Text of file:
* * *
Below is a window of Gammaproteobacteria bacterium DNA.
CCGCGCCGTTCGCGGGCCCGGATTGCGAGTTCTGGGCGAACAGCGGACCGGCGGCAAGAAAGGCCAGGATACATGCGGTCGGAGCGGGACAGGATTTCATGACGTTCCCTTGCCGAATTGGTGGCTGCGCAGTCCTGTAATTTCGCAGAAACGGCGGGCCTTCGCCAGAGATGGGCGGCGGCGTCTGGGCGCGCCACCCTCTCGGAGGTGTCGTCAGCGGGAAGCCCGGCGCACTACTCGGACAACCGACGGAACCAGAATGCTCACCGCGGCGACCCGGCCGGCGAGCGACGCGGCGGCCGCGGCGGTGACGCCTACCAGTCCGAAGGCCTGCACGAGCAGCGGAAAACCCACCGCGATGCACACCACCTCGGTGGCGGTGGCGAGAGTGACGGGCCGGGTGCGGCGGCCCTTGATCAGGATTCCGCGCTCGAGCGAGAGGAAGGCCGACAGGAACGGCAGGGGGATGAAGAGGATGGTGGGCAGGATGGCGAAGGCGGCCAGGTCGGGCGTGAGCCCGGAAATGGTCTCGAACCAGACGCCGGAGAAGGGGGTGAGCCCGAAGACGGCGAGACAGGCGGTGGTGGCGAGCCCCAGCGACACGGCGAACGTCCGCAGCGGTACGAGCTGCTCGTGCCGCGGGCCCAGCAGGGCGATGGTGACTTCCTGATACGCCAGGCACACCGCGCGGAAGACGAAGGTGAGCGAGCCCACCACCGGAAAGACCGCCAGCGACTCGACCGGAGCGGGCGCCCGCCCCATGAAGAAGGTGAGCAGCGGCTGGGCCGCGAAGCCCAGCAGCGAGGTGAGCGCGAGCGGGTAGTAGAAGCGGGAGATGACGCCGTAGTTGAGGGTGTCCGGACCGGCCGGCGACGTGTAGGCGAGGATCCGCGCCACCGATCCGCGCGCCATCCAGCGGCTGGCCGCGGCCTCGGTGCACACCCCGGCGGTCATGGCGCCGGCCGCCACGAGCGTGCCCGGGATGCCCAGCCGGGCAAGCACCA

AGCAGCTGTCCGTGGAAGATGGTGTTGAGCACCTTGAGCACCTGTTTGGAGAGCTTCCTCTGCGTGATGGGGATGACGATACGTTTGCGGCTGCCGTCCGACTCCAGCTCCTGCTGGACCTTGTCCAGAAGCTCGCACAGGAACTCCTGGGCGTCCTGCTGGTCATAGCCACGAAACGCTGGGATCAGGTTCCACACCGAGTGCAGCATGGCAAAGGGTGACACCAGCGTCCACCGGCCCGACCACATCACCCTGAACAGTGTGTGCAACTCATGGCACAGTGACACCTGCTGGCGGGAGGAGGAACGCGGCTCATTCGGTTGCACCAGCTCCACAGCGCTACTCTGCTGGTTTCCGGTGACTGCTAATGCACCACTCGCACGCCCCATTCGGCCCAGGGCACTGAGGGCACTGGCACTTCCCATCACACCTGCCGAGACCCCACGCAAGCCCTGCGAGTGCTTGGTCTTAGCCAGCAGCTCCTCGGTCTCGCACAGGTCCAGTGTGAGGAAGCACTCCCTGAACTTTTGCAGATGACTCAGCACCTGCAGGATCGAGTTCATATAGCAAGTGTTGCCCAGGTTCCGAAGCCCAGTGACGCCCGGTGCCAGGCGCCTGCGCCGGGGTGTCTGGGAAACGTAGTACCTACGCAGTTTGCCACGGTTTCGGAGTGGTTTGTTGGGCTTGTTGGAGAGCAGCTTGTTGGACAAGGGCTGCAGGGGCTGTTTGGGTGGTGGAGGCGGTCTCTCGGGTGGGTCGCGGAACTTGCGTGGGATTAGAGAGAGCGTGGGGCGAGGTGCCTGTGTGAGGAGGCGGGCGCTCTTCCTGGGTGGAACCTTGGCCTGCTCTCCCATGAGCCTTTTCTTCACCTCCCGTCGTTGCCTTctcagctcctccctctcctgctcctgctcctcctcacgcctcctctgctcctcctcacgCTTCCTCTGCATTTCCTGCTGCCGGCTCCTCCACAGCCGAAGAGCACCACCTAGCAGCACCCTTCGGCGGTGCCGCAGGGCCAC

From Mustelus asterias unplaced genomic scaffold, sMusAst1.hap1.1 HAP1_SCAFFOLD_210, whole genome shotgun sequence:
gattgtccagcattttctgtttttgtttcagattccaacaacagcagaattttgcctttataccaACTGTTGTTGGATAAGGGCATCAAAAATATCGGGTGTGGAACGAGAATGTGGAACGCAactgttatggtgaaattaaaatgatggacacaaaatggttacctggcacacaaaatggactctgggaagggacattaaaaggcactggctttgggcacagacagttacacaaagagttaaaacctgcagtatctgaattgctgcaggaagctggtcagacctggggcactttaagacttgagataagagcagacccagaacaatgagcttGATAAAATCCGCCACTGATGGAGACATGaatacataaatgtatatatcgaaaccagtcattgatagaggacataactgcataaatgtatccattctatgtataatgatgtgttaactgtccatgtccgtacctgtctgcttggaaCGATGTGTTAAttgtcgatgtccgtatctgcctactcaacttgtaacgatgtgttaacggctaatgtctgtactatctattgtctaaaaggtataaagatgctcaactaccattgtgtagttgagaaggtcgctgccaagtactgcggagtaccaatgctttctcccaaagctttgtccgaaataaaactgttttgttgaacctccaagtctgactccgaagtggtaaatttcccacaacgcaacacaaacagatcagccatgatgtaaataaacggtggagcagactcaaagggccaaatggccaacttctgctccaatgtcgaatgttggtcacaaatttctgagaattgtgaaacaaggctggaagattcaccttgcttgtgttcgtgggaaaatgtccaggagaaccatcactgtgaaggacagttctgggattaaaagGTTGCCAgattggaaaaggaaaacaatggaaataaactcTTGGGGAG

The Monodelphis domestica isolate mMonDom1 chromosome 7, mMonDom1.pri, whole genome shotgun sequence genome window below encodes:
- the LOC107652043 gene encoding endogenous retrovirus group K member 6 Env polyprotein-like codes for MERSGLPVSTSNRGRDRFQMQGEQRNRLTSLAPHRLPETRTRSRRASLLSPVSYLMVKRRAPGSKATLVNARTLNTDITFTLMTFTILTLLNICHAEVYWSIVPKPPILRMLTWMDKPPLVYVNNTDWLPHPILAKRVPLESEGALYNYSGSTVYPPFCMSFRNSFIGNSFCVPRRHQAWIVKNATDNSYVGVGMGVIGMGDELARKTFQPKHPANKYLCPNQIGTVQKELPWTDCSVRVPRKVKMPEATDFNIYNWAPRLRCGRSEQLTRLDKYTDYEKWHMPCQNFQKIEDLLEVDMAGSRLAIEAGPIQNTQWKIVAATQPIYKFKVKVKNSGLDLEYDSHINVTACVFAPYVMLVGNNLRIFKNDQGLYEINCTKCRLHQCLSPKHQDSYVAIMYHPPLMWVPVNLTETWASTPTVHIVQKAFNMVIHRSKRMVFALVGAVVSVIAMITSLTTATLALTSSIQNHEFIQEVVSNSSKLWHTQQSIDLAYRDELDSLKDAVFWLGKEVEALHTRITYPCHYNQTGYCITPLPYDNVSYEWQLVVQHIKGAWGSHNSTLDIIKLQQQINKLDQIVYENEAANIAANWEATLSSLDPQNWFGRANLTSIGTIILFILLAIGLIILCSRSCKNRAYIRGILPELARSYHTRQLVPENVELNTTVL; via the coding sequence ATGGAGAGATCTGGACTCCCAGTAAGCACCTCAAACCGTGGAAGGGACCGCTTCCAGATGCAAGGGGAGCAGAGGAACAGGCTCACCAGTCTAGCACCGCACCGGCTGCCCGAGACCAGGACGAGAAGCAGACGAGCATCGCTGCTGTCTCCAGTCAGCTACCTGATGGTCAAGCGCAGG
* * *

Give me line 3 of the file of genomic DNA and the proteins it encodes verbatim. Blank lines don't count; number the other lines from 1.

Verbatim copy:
AGCAGCTGTCCGTGGAAGATGGTGTTGAGCACCTTGAGCACCTGTTTGGAGAGCTTCCTCTGCGTGATGGGGATGACGATACGTTTGCGGCTGCCGTCCGACTCCAGCTCCTGCTGGACCTTGTCCAGAAGCTCGCACAGGAACTCCTGGGCGTCCTGCTGGTCATAGCCACGAAACGCTGGGATCAGGTTCCACACCGAGTGCAGCATGGCAAAGGGTGACACCAGCGTCCACCGGCCCGACCACATCACCCTGAACAGTGTGTGCAACTCATGGCACAGTGACACCTGCTGGCGGGAGGAGGAACGCGGCTCATTCGGTTGCACCAGCTCCACAGCGCTACTCTGCTGGTTTCCGGTGACTGCTAATGCACCACTCGCACGCCCCATTCGGCCCAGGGCACTGAGGGCACTGGCACTTCCCATCACACCTGCCGAGACCCCACGCAAGCCCTGCGAGTGCTTGGTCTTAGCCAGCAGCTCCTCGGTCTCGCACAGGTCCAGTGTGAGGAAGCACTCCCTGAACTTTTGCAGATGACTCAGCACCTGCAGGATCGAGTTCATATAGCAAGTGTTGCCCAGGTTCCGAAGCCCAGTGACGCCCGGTGCCAGGCGCCTGCGCCGGGGTGTCTGGGAAACGTAGTACCTACGCAGTTTGCCACGGTTTCGGAGTGGTTTGTTGGGCTTGTTGGAGAGCAGCTTGTTGGACAAGGGCTGCAGGGGCTGTTTGGGTGGTGGAGGCGGTCTCTCGGGTGGGTCGCGGAACTTGCGTGGGATTAGAGAGAGCGTGGGGCGAGGTGCCTGTGTGAGGAGGCGGGCGCTCTTCCTGGGTGGAACCTTGGCCTGCTCTCCCATGAGCCTTTTCTTCACCTCCCGTCGTTGCCTTctcagctcctccctctcctgctcctgctcctcctcacgcctcctctgctcctcctcacgCTTCCTCTGCATTTCCTGCTGCCGGCTCCTCCACAGCCGAAGAGCACCACCTAGCAGCACCCTTCGGCGGTGCCGCAGGGCCAC